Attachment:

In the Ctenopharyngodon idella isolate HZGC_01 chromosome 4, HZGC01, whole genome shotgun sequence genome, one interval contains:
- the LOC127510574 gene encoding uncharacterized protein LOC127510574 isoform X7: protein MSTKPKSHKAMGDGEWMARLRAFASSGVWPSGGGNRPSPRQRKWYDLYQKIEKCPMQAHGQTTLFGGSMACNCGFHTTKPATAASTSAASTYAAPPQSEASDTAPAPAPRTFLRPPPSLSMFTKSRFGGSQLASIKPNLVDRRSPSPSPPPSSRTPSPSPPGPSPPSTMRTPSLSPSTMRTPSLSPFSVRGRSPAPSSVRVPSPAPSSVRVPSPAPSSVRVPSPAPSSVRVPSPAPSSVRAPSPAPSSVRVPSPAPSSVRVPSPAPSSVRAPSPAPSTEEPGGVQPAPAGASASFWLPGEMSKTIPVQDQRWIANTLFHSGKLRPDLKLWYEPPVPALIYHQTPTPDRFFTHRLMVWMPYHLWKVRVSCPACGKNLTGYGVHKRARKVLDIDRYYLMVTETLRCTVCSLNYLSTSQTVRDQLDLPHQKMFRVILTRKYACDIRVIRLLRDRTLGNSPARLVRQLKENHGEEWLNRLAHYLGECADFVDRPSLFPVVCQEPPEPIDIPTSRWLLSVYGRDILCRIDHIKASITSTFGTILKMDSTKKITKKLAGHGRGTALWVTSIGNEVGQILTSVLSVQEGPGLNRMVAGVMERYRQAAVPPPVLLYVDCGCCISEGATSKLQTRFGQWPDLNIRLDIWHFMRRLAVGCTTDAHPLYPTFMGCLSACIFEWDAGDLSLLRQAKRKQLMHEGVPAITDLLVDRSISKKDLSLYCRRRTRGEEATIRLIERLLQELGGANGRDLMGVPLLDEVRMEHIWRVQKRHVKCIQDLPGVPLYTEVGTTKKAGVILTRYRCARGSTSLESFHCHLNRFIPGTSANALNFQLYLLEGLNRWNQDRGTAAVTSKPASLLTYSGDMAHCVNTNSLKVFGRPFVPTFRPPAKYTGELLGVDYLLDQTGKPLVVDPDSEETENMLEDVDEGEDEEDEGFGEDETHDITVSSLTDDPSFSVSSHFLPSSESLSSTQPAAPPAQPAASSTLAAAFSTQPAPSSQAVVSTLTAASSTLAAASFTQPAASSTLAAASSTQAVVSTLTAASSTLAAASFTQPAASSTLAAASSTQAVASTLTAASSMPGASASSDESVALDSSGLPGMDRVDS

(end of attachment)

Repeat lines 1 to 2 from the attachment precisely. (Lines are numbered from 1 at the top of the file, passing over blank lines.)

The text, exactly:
In the Ctenopharyngodon idella isolate HZGC_01 chromosome 4, HZGC01, whole genome shotgun sequence genome, one interval contains:
- the LOC127510574 gene encoding uncharacterized protein LOC127510574 isoform X7: protein MSTKPKSHKAMGDGEWMARLRAFASSGVWPSGGGNRPSPRQRKWYDLYQKIEKCPMQAHGQTTLFGGSMACNCGFHTTKPATAASTSAASTYAAPPQSEASDTAPAPAPRTFLRPPPSLSMFTKSRFGGSQLASIKPNLVDRRSPSPSPPPSSRTPSPSPPGPSPPSTMRTPSLSPSTMRTPSLSPFSVRGRSPAPSSVRVPSPAPSSVRVPSPAPSSVRVPSPAPSSVRVPSPAPSSVRAPSPAPSSVRVPSPAPSSVRVPSPAPSSVRAPSPAPSTEEPGGVQPAPAGASASFWLPGEMSKTIPVQDQRWIANTLFHSGKLRPDLKLWYEPPVPALIYHQTPTPDRFFTHRLMVWMPYHLWKVRVSCPACGKNLTGYGVHKRARKVLDIDRYYLMVTETLRCTVCSLNYLSTSQTVRDQLDLPHQKMFRVILTRKYACDIRVIRLLRDRTLGNSPARLVRQLKENHGEEWLNRLAHYLGECADFVDRPSLFPVVCQEPPEPIDIPTSRWLLSVYGRDILCRIDHIKASITSTFGTILKMDSTKKITKKLAGHGRGTALWVTSIGNEVGQILTSVLSVQEGPGLNRMVAGVMERYRQAAVPPPVLLYVDCGCCISEGATSKLQTRFGQWPDLNIRLDIWHFMRRLAVGCTTDAHPLYPTFMGCLSACIFEWDAGDLSLLRQAKRKQLMHEGVPAITDLLVDRSISKKDLSLYCRRRTRGEEATIRLIERLLQELGGANGRDLMGVPLLDEVRMEHIWRVQKRHVKCIQDLPGVPLYTEVGTTKKAGVILTRYRCARGSTSLESFHCHLNRFIPGTSANALNFQLYLLEGLNRWNQDRGTAAVTSKPASLLTYSGDMAHCVNTNSLKVFGRPFVPTFRPPAKYTGELLGVDYLLDQTGKPLVVDPDSEETENMLEDVDEGEDEEDEGFGEDETHDITVSSLTDDPSFSVSSHFLPSSESLSSTQPAAPPAQPAASSTLAAAFSTQPAPSSQAVVSTLTAASSTLAAASFTQPAASSTLAAASSTQAVVSTLTAASSTLAAASFTQPAASSTLAAASSTQAVASTLTAASSMPGASASSDESVALDSSGLPGMDRVDS